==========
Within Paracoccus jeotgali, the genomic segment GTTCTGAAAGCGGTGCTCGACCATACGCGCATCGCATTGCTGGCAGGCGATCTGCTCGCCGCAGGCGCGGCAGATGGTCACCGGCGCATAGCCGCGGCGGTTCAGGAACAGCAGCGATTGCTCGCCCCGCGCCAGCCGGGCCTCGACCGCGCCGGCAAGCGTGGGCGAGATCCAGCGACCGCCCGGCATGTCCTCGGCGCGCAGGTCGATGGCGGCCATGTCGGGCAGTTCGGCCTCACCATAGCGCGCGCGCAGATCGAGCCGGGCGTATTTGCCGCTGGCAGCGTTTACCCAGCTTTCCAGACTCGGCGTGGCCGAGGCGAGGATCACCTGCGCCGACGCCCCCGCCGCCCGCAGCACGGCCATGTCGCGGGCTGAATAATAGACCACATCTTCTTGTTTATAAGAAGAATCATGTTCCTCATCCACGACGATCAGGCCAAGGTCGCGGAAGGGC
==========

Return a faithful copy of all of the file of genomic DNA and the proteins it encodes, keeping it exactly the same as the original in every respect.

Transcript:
Within Paracoccus jeotgali, the genomic segment GTTCTGAAAGCGGTGCTCGACCATACGCGCATCGCATTGCTGGCAGGCGATCTGCTCGCCGCAGGCGCGGCAGATGGTCACCGGCGCATAGCCGCGGCGGTTCAGGAACAGCAGCGATTGCTCGCCCCGCGCCAGCCGGGCCTCGACCGCGCCGGCAAGCGTGGGCGAGATCCAGCGACCGCCCGGCATGTCCTCGGCGCGCAGGTCGATGGCGGCCATGTCGGGCAGTTCGGCCTCACCATAGCGCGCGCGCAGATCGAGCCGGGCGTATTTGCCGCTGGCAGCGTTTACCCAGCTTTCCAGACTCGGCGTGGCCGAGGCGAGGATCACCTGCGCCGACGCCCCCGCCGCCCGCAGCACGGCCATGTCGCGGGCTGAATAATAGACCACATCTTCTTGTTTATAAGAAGAATCATGTTCCTCATCCACGACGATCAGGCCAAGGTCGCGGAAGGGC